5).1).3). The number of elements of this sample space is 6 × 6 = 36 and the sample space is given below: {(1. Therefore. Simlarly.5). (4.5). where x is the number appeared on the blue die and y is the number appeared on the red die. Solution Suppose 1 appears on blue die and 2 on the red die. So the result of two draws may be QH or QR. (5. the second draw may be Q or R.5). (2.3).1).2). (4. . the outcome is denoted by the ordered pair (3. if ‘3’ appears on blue die and ‘5’ on red.3). So.2). For the sake of simplicity the commas are omitted from the ordered pairs. (6.4). (1. (2. He takes out two coins out of his pocket. Lastly. (1.3). (6. corresponding to R. corresponding to H. (6. (3. (5.4).5). Similarly. (6.PROBABILITY 385 Heads on both coins = (H. the second draw may be H or R.6).2). (4. (1.2).3). Also. (5. (6. (2. the outcomes may be HQ or HR. H or R.4). (3. the outcomes may be RH or RQ.3).2). (6. (3. TH. H denotes a 2 rupee coin and R denotes a 5 rupee coin.6). (4. In general each outcome can be denoted by the ordered pair (x.H) = TH Tail on both coins = (T. Corresponding to Q. We denote this outcome by an ordered pair (1.T) = TT Thus. (5. y). (2. Therefore.1). A person is noting down the number of accidents along a busy highway during a year. HT. one after the other.T) = HT Tail on first coin and Head on the other = (T. (3.4).5). TT} Note The outcomes of this experiment are ordered pairs of H and T. the sample space is S = {HH. (1.6) (3. (2.2). Example 2 Find the sample space associated with the experiment of rolling a pair of dice (one is blue and the other red) once.H) = HH Head on first coin and Tail on the other = (H.1). (4. The first coin he takes out of his pocket may be any one of the three coins Q.5). Solution (i) Let Q denote a 1 rupee coin.4).1). this sample space is given by S = {(x. y): x is the number on the blue die and y is the number on the red die}. (2. the second draw may be H or Q.6). (5.2). (3. a 2 rupee coin and a 5 rupee coin in his pocket. find the number of elements of this sample space. (1.4).1). (4.6)} Example 3 In each of the following experiments specify appropriate sample space (i) (ii) A boy has a 1 rupee coin.6) (5.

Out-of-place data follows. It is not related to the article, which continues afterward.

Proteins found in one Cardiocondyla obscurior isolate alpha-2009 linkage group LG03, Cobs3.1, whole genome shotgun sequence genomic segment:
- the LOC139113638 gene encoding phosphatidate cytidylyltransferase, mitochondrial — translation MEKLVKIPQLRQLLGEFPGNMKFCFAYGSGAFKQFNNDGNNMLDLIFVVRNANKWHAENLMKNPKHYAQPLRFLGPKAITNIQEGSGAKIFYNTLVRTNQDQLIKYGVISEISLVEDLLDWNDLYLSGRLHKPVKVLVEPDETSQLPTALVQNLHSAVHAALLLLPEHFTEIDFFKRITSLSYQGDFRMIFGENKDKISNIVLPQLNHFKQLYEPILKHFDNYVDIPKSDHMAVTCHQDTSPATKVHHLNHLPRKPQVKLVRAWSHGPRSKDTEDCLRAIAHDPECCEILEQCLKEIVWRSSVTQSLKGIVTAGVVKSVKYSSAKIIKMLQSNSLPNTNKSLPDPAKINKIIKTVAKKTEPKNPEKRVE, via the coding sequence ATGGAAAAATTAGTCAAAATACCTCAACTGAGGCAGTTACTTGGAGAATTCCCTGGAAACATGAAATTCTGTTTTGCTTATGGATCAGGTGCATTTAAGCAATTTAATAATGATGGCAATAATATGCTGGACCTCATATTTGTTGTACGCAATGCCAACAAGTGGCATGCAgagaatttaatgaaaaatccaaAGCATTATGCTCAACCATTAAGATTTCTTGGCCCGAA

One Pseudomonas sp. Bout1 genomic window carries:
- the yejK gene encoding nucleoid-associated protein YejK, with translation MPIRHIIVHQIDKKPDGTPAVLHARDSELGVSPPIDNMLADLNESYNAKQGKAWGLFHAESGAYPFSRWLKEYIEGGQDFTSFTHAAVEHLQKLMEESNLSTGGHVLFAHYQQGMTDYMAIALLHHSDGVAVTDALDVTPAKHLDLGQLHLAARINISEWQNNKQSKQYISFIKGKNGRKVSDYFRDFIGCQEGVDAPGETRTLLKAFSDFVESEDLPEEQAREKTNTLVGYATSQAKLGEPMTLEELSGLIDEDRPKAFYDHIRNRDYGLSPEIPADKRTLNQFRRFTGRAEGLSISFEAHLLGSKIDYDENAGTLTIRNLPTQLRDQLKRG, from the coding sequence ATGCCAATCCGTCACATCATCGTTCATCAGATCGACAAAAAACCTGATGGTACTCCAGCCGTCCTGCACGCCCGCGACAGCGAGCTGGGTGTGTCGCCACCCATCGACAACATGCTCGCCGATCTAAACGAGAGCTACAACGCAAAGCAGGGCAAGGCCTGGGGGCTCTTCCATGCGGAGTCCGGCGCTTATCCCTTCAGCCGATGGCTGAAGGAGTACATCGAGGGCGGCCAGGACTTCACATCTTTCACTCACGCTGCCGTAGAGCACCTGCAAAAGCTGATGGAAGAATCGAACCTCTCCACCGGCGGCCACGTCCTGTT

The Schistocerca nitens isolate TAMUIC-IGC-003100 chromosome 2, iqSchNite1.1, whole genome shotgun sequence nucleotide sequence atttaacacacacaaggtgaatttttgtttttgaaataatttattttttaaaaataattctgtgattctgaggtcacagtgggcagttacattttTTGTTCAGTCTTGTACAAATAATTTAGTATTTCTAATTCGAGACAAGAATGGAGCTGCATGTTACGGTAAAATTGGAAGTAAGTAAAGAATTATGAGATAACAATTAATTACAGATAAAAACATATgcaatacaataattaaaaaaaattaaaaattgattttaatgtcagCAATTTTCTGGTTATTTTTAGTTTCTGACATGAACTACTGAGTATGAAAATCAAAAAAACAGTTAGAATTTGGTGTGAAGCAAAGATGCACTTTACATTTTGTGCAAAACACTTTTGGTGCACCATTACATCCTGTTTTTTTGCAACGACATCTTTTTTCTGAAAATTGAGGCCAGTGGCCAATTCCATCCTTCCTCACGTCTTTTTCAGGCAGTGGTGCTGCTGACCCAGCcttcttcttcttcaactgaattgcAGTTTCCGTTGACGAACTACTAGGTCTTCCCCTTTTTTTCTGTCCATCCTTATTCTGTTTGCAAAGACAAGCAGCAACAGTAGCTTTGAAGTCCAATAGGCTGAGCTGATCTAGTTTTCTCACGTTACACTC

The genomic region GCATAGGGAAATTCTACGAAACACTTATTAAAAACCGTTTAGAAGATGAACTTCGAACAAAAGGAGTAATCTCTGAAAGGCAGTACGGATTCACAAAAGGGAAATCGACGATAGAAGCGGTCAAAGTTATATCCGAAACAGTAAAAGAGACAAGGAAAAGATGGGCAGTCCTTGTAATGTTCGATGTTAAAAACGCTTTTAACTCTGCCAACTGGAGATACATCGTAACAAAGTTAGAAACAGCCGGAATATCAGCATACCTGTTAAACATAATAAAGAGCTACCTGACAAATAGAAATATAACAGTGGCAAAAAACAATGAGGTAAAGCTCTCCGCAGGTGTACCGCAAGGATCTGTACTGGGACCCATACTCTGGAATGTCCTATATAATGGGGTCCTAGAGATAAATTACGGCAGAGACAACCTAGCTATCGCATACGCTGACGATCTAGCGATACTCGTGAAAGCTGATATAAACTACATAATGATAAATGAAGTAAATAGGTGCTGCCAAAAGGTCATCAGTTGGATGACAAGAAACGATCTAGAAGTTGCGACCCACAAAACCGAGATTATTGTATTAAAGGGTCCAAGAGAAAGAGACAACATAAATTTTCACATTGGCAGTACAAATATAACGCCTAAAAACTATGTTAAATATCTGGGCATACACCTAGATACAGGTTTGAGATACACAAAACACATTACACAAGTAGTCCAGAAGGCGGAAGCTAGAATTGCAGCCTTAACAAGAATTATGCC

. A coin is tossed four times. TTTTH. A die is thrown two times. W3. Hence. If it shows head.. W2. 3. A coin is tossed and a die is thrown. T2.. Here HBi means head on the coin and ball Bi is drawn. 6.. B3 and the white balls by W1. we draw a ball from a bag consisting of 3 blue and 4 white balls. if it shows tail we throw a die. T1. Solution In the experiment head may come up on the first toss. 8. RQ} (ii) The number of accidents along a busy highway during the year of observation can be either 0 (for no accident ) or 1 or 2.} EXERCISE 16. HWi means head on the coin and ball Wi is drawn.1 In each of the following Exercises 1 to 7. Describe the sample space. (i) What is the sample space if we are interested in knowing whether it is a boy or girl in the order of their births? . HW4. Describe the sample space of this experiment. A coin is tossed and then a die is rolled only in case a head is shown on the coin. Solution Let us denote blue balls by B1. one of white colour and one of blue colour are placed in a bag. a sample space associated with this experiment is S= {0. or the 2nd toss. HB2.} Example 4 A coin is tossed. W4.. Describe the sample space.2. T3. the desired sample space is S= {H. and 1 boy and 3 girls in Room Y. HB3. HW2. T4. HQ. 7. TH. Specify the sample space for the experiment in which a room is selected and then a person.1. 2. the sample space is S={QH. its colour and the number on its uppermost face is noted. An experiment consists of recording boy–girl composition of families with 2 children. RH. Ti means tail on the coin and the number i on the die. A coin is tossed three times. or the 3rd toss and so on till head is obtained.. Thus. HW1. QR. TTH. or some other positive integer. B2. T5. 2 boys and 2 girls are in Room X. T6}. Example 5 Consider the experiment in which a coin is tossed repeatedly until a head comes up. Then a sample space of the experiment is S = { HB1. Similarly. 5. HW3. 1. One die is selected at random and rolled. 4. HR.386 MATHEMATICS Thus. One die of red colour. describe the sample space for the indicated experiment. TTTH.